Palma Violets at 7th St. Entry, 4/30/13
Palma Violets brought the raucous sounds of South London to the 7th Street Entry on Tuesday night, as the young quartet delivered a tempestuous 45-minute set filled with energetic garage-punk songs that brazenly mined sonic elements of the U.K. music scene both past and present. The hotly-tipped group, recently named by NME as their Best New Band of 2012, roiled the packed Entry crowd with a performance that deftly mixed a snide punk attitude with aggressive rock 'n' roll ambition, making a raucous and rowdy first impression during their first time through Minneapolis.
Openers Guards, a Brooklyn quintet fronted by Richie Follin (brother of Madeline from Cults), delivered a mixed-bag set of psych-fueled garage rock that certainly got the attention of the packed club, even if they didn't fully win the room over. The hazy set drew mainly from the group's debut LP, In Guards We Trust, but while the studio versions of those songs have a breezy pop polish to them, they have a bristling, feedback-laden pulse that certainly enlivens the tracks in a live setting.
"Silver Linings," "Coming True," and a boisterous take on "Nightmare" were a few of the highlights of the set, but the band appeared frustrated by the lack of connection they were making with the crowd, and seemed to retreat within themselves for prolonged experimental sonic freakouts, with Follin repeatedly holding his guitar above his head as if caught between losing himself completely in the song and just chucking it and calling it a night.
Follin also appeared to be a bit confused as to where he was, thanking the Palma Violets for "bringing them on tour in this part of the country for the first time," even though the group just opened for the Joy Formidable at First Avenue a few weeks back. But no matter, songs like "Home Free" and the anthemic Arcade Fire-like "I Know It's You," were fun, even if some others didn't end up going anywhere, and Guards set the stage well for the headliners even if they ended up frustrated that they didn't make the crowd dance.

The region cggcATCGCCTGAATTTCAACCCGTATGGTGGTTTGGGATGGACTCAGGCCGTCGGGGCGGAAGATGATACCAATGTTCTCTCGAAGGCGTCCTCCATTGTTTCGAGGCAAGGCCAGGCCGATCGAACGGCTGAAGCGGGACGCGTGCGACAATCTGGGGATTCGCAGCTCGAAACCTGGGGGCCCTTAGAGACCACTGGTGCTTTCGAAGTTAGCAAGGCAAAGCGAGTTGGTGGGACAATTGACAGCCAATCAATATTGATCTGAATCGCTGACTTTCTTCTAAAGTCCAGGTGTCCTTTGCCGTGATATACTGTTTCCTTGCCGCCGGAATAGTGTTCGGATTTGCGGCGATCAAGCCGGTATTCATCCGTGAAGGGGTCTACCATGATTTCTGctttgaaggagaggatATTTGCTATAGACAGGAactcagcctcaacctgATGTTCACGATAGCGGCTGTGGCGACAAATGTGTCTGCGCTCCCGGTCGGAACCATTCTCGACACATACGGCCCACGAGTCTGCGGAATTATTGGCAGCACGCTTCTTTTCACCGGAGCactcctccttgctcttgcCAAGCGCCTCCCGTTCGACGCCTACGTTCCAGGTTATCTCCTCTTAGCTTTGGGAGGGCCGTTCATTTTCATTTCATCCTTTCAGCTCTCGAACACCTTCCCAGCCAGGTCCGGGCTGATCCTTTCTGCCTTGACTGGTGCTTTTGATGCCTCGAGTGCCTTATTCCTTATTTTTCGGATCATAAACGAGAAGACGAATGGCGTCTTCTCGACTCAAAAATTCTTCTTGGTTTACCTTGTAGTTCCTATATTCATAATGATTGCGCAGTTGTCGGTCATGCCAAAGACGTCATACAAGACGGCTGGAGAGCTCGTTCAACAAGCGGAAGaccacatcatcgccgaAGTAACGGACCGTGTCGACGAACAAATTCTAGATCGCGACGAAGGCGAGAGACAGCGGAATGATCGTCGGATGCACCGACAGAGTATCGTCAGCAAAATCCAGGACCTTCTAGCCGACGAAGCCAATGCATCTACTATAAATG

Palma Violets employed a bit of a hypeman/merch guy in Harry Violent, who took to the stage to introduce the band and get the crowd properly psyched for the show. "Let's shake-off that aloofness sickness that is crippling the human race. Here's South London's finest, the Palma Violets." And, as Violent jumped in the crowd to start up the pit, the band quickly tore into a nearly incomprehensible version of "Johnny Bagga' Donuts" that was even more breakneck than the original. Explicit Clash influences were layered throughout not only the opening number, but much of the breathless set itself, complete with an unabashed nick of the riff from "I Fought The Law" in the boisterous second number, "Rattlesnake Highway."
Guitarist Samuel Frye and the ever-hyper bassist Alex Jesson split vocal duties throughout the show, with one frequently filling in for the other while they were bounding about the stage. This untamed balance called to mind the volatile musical partnership of Pete Doherty and Carl Barât, and this fitful, unruly set was actually quite reminiscent of the Libertines first Minneapolis performance in this very same club ten years prior (though Doherty missed that gig, having been recently arrested for burglary, natch).